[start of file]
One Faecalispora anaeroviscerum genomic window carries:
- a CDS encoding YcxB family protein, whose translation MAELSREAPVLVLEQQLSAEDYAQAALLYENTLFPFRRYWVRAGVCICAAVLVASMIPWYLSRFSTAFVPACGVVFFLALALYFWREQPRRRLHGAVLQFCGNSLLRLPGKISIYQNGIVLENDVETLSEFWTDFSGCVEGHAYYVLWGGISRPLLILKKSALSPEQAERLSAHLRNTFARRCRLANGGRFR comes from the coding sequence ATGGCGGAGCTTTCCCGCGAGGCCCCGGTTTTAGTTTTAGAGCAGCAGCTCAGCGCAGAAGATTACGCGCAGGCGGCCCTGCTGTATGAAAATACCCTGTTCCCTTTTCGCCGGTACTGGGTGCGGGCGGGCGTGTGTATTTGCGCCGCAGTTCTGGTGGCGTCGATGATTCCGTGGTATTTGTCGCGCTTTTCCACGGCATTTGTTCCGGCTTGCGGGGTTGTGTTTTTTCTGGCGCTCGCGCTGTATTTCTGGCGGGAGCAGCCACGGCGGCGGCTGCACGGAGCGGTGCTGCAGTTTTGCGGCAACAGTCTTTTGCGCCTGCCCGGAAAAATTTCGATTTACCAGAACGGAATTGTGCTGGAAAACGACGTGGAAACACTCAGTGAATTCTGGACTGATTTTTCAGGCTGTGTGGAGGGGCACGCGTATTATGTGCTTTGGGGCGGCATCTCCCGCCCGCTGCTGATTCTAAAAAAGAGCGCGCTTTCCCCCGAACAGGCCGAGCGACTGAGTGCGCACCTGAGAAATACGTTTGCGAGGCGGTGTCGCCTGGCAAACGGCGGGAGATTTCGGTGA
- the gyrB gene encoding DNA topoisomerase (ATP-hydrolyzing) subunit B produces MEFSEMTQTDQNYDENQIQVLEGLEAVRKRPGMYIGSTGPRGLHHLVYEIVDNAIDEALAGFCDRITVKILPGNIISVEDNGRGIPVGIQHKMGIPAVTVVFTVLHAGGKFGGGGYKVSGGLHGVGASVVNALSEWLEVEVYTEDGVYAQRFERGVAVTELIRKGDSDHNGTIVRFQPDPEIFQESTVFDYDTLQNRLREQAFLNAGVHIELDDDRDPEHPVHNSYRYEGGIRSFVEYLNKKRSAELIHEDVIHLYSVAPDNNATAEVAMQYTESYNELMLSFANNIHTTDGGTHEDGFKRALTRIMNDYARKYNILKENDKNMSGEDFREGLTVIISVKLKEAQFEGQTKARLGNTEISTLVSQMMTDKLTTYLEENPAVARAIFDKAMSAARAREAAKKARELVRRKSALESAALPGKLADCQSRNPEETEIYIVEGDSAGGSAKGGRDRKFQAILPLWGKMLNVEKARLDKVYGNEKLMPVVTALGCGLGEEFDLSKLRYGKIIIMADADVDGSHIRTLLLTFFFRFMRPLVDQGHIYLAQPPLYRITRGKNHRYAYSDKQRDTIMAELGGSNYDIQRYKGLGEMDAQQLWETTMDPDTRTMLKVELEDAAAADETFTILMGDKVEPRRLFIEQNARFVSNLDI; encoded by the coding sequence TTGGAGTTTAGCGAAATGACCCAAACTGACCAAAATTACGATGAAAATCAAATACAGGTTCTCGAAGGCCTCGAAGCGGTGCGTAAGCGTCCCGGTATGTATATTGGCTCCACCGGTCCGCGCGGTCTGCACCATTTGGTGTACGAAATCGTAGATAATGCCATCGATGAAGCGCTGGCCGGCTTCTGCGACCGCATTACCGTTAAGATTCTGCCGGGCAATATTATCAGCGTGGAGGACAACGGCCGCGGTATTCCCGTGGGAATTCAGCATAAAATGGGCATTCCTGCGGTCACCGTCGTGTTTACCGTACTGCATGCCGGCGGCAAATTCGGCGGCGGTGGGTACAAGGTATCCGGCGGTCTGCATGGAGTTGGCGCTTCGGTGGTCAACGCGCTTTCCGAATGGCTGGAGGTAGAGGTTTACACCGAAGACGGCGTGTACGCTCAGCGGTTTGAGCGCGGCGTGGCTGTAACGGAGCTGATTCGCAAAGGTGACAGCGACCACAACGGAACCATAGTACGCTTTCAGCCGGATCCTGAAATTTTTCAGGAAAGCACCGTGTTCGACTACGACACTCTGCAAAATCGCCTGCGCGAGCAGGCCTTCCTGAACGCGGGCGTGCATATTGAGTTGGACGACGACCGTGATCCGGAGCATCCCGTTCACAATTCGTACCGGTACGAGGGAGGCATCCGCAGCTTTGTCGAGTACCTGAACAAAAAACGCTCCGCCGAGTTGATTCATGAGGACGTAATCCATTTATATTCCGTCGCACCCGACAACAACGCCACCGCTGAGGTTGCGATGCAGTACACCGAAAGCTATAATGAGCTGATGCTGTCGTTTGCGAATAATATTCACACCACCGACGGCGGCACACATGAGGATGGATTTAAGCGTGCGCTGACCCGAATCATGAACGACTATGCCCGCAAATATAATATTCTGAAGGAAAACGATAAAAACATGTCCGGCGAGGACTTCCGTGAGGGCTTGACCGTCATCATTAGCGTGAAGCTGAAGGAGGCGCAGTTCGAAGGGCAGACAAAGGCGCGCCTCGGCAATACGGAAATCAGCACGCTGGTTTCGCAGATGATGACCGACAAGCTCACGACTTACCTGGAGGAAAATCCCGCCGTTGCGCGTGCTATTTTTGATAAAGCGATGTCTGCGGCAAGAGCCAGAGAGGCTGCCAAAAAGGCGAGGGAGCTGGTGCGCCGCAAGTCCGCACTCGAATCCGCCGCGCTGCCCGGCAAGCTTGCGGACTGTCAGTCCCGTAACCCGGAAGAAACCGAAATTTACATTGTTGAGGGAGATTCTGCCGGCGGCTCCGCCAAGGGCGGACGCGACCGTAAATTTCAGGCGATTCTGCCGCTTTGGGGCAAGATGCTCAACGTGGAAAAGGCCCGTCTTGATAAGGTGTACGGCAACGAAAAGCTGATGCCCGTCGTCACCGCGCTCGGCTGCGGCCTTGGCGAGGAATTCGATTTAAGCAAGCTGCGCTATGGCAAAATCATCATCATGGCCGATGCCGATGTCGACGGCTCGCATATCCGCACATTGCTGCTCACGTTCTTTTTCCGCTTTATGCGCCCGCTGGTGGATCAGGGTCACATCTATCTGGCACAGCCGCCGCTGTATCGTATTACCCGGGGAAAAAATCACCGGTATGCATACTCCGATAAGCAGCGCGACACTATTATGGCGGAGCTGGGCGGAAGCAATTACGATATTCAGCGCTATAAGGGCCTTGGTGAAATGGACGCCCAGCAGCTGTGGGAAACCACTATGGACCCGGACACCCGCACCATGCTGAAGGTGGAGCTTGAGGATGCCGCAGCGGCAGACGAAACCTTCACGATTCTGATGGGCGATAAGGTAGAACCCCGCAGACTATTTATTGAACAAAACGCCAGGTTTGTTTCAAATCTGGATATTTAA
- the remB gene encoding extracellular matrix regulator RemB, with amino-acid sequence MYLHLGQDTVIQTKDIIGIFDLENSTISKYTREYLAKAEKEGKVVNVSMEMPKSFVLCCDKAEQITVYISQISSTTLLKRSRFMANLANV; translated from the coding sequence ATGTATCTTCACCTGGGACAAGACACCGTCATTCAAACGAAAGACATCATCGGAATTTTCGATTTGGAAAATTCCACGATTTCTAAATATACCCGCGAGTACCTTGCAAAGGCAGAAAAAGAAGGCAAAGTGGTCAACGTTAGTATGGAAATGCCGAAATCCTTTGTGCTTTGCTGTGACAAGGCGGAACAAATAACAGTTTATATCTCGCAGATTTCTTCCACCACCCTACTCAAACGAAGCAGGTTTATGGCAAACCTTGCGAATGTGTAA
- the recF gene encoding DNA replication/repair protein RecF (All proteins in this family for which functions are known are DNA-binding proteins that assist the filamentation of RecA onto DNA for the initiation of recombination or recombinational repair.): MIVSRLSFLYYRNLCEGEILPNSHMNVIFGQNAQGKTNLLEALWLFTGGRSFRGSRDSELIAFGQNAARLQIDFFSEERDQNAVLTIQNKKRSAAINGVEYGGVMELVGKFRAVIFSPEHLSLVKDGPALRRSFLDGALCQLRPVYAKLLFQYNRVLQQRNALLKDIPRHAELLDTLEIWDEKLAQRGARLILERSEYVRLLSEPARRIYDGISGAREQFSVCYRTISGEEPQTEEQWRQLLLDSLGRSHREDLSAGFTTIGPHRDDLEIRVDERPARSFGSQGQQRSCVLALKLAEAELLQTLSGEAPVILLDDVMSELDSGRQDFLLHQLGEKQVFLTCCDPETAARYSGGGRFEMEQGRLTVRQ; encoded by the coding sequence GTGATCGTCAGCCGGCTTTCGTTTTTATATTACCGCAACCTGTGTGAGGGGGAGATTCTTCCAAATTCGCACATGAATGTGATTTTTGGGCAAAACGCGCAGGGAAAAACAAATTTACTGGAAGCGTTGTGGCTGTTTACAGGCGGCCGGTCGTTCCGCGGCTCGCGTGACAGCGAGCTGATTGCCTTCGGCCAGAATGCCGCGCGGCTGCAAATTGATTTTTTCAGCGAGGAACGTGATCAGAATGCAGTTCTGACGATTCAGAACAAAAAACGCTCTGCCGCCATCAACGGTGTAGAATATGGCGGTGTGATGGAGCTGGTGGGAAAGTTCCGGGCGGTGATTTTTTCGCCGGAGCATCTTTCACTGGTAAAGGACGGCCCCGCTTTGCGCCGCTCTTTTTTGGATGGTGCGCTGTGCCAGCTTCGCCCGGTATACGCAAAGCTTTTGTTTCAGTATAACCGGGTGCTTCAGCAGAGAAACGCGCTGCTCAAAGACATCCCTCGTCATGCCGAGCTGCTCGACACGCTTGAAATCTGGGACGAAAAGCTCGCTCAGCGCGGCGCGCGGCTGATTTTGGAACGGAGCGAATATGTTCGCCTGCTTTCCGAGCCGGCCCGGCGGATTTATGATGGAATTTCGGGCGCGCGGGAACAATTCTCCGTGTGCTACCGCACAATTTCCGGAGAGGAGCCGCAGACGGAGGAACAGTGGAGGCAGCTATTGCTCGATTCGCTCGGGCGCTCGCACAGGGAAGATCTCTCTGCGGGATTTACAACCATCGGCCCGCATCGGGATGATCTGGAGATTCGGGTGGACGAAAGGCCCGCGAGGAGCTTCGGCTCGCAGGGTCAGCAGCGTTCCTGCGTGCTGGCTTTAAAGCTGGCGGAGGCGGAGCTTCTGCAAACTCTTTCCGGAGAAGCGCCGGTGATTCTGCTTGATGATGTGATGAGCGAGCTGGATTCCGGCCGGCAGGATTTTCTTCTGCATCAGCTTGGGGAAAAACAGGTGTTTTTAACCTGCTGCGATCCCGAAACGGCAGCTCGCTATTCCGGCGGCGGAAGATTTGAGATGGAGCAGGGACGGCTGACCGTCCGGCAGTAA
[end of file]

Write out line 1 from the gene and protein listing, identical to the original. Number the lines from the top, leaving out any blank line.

One Faecalispora anaeroviscerum genomic window carries: